By Victoria Schade
Dog socialization isn’t just for puppies. Perhaps you’ve opened your heart and home to a senior rescue and you want him to enjoy all that life has to offer. Or maybe you’ve decided that your beloved but sedentary older pooch needs to get out and have some adventures.
Tackling socialization with dogs who are well past the formative stage of development requires a gentle touch and patience, since older dogs have a well-established pattern of likes and dislikes. But much like puppy socialization, it’s important to remember that your senior sets the pace.
That means that if he opts to hang back from unfamiliar people, or doesn’t want to immediately interact with other dogs, you shouldn’t push him. Forcing your dog into a scenario where he feels uncomfortable or overwhelmed can backfire and derail your dog socialization goals.
Keep in mind that attempting to socialize a dog with longstanding reactivity to other dogs or people requires a more choreographed approach and the help of a positive trainer and/or a veterinarian who specializes in behavioral medicine.
The following tips are geared toward how to socialize an older dog who is appropriate with others, but might need some extra support as he brushes up on his socialization skills.
Inviting two or three friends over for a calm, dog-centric hang can help kickstart a senior’s inner party animal.
When your guests arrive, give them handfuls of savory dog treats, like freeze-dried liver, and tell them to ignore your dog unless he initiates contact on his own. If your dog approaches one of your guests, encourage that person to give a few treats. If he opts to put a buffer between himself and the guests, encourage them to toss treats to your dog from a distance, so that he begins to make an association between the goodies and the new friends.
The goal of the gathering is to let your dog set the pace for interactions, and help him understand that unfamiliar people bring gentle pats and goodies.
Find a friend with an even-tempered dog and go for a hike together.
Before you hit the trail, make time for a proper introduction on neutral ground so that the dogs can acclimate to one another safely. Going to a novel environment with a new buddy combines two aspects of dog socialization: experiencing the joy of unfamiliar territory and engaging in low-pressure canine bonding.
Walking together is a gentle, stress-free way to encourage your senior to socialize with others, as the dogs can stroll near each other without directly interacting.
Consider taking your furry best friend with you for some easy dog socialization time when you need to stop by the bank and pick up your dry cleaning.
Quick trips to dog-friendly spots during low-traffic times are a great way to gently introduce your senior to new sights, sounds and people.
Keep an eye on your dog as you include him in new adventures. If he displays stress behaviors, like yawning, licking his lips and excessive sniffing, finish up and head home. If he seems comfortable and confident in new environments, keep up the good work.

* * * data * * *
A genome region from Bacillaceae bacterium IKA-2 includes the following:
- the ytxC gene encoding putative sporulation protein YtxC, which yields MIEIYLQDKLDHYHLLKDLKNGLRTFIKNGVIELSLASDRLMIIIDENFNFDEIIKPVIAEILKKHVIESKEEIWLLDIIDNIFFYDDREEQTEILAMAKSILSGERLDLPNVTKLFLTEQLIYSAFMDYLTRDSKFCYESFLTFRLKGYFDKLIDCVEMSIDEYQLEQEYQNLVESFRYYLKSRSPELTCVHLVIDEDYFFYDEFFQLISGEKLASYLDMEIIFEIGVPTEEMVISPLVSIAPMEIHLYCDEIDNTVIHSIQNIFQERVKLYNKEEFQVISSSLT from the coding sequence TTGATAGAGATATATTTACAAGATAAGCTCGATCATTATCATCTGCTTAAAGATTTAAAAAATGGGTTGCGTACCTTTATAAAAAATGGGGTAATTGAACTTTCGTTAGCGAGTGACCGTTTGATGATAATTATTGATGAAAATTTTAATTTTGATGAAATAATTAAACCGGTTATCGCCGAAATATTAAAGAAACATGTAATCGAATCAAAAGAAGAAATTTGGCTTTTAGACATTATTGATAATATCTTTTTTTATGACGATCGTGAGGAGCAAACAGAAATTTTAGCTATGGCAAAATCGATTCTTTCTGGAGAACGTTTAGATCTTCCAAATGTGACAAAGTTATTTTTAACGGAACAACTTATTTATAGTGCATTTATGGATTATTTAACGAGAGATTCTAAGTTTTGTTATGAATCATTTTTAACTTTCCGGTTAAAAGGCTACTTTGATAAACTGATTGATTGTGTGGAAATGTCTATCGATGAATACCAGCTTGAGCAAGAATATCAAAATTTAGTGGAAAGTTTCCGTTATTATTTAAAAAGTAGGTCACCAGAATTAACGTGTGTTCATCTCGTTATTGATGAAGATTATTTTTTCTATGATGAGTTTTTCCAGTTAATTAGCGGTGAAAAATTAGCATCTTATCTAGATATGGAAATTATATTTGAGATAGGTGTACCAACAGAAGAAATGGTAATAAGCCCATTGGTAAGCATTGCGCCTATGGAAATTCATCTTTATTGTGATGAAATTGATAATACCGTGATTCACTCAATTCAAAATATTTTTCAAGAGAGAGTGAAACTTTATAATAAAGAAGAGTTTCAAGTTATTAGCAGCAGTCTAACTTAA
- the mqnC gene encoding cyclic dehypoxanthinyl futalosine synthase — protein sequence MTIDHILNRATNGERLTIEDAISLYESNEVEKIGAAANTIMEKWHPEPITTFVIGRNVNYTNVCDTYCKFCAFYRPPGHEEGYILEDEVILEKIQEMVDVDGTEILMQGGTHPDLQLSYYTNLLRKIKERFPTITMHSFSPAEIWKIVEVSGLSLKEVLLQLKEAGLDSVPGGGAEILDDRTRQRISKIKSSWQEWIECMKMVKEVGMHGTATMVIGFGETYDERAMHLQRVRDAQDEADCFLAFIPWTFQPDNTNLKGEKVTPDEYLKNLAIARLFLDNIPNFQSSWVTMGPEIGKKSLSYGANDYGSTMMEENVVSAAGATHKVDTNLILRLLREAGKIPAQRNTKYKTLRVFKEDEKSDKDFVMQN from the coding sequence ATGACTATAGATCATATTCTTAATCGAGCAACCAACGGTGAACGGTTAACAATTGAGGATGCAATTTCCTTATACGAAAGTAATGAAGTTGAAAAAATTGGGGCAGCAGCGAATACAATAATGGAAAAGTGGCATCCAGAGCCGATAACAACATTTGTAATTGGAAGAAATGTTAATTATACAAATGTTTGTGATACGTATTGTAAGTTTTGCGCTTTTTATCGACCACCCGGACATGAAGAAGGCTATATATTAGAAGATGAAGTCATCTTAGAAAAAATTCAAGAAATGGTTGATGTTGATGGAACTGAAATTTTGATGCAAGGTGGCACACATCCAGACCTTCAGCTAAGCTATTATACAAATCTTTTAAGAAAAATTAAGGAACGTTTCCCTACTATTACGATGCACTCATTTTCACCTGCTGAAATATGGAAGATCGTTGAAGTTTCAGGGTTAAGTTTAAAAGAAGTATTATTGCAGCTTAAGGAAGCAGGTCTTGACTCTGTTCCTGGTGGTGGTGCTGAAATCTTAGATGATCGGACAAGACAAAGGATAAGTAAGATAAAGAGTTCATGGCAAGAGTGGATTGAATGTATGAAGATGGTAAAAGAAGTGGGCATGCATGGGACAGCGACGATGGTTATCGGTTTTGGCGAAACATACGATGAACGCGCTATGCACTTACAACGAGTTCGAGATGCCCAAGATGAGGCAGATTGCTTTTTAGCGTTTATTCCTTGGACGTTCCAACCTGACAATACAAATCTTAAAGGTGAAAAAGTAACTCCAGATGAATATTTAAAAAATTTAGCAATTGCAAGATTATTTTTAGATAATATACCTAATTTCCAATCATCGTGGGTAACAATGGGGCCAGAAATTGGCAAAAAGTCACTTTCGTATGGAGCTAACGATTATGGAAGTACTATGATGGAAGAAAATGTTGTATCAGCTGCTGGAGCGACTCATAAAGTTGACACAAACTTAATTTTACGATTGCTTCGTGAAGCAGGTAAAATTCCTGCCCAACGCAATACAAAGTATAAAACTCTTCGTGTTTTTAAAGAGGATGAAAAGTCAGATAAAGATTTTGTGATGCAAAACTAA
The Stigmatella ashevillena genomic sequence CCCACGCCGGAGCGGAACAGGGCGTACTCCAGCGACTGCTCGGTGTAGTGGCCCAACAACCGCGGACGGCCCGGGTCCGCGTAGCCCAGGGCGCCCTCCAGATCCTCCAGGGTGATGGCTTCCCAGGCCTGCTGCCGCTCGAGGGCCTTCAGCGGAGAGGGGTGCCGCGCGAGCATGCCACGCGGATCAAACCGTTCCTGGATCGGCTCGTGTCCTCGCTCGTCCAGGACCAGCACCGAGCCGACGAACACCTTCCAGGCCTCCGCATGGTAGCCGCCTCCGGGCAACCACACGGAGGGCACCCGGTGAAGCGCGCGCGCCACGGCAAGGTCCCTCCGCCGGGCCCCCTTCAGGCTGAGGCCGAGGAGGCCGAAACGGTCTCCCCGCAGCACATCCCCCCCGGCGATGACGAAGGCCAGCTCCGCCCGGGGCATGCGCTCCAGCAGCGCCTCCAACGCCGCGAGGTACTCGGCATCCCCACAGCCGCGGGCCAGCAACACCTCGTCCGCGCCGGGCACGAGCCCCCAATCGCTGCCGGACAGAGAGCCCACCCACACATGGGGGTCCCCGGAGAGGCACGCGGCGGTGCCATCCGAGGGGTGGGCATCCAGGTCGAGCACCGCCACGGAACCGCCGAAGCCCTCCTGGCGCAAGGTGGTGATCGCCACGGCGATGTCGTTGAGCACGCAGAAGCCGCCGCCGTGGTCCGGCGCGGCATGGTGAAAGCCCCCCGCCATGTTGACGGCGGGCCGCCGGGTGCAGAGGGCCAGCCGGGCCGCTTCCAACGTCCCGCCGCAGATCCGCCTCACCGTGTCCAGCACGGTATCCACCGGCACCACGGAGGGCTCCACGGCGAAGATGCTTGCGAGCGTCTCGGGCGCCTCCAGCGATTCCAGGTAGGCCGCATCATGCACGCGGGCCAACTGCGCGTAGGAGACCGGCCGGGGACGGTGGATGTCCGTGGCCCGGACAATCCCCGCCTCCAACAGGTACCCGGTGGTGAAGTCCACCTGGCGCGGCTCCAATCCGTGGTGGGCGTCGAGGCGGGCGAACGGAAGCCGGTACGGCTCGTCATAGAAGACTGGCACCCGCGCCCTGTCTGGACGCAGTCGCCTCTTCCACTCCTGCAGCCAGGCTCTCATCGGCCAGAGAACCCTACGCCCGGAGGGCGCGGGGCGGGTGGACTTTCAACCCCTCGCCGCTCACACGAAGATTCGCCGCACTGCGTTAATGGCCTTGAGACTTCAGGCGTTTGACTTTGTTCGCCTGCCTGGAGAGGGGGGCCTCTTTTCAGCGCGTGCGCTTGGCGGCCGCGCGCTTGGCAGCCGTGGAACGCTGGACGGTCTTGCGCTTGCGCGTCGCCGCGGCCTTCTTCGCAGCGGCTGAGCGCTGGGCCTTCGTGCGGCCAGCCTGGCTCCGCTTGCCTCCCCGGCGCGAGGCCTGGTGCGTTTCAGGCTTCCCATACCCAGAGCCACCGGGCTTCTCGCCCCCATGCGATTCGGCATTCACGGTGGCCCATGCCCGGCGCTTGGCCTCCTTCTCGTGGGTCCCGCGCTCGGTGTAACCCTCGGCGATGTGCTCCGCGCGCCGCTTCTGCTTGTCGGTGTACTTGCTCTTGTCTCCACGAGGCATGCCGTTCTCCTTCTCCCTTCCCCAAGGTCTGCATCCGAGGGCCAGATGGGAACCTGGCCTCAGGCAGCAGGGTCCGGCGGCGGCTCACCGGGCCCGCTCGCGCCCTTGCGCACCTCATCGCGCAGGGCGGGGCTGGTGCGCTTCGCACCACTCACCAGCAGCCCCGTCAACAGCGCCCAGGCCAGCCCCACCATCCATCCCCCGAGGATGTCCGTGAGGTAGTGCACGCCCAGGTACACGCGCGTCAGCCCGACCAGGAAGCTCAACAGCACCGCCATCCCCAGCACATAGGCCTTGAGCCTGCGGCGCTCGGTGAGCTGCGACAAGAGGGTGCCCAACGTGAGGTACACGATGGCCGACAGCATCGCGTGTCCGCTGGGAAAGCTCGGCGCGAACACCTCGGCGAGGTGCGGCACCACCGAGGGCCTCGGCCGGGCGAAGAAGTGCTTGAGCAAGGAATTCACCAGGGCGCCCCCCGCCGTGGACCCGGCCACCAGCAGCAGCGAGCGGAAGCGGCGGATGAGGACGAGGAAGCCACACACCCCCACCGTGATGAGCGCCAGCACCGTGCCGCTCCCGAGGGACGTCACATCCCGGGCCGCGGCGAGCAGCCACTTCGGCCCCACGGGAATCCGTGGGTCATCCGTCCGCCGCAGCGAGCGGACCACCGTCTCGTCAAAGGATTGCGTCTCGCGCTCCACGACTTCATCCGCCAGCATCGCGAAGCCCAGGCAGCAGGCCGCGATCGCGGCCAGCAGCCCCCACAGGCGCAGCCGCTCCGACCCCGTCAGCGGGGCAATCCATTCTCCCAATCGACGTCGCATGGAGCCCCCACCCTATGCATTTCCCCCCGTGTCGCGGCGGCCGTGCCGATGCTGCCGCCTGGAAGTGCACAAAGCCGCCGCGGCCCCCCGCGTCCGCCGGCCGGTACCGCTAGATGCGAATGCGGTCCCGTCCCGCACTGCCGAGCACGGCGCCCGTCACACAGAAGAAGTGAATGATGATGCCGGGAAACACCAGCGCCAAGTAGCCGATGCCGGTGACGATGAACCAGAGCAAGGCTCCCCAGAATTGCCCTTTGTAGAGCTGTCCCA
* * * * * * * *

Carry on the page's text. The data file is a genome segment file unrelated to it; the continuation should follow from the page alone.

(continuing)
Even if you and your senior dog aced training classes back when he was a puppy, enroll in something new and fun, like a tricks class or nose work class.
The ancillary exposure to other dogs in the group will provide secondary dog socialization while he reengages his brain learning new skills. And if you’ve got a rescued senior, taking a class together teaches you to speak the same language.
Plus, a fun, positive training class can help speed the bonding process.
You and your senior dog have probably been walking the same route for many years, and while that’s fine for basic potty needs, it doesn’t flex your dog’s socialization muscle. Taking the road less traveled exposes your dog to novel experiences and gives him the opportunity to meet new friends along the way.
Having positive experiences in a different environment helps your dog understand that the unknown can be fun, not scary. Bring a pocket full of treats along and give them to your dog any time he encounters someone, even if they’re just passing by.
If you notice your dog acting nervous around any of the new sights and sounds, like construction noise or garbage trucks passing by, give your dog a treat so that it’s paired with the source of stress. In time, your dog will associate the formerly scary thing with the treat, and it won’t be quite so disturbing to him.
Even though many older dogs don’t have the same drive to run, chase and wrestle with their peers, a casual backyard visit with a canine friend or two can grow your dog’s social life.
Find a dog of a similar age and temperament, introduce them on neutral turf and then bring them to a safe yard space. Then, let the dogs set the pace for the play date.
Even if there’s no paw-to-paw play between them, sometimes just ambling around the space and exploring together is enough to grow a friendly relationship. Praise any positive interactions between the dogs, like appropriate sniffs, tail wags or play overtures, and allow the friendship to grow on its own time.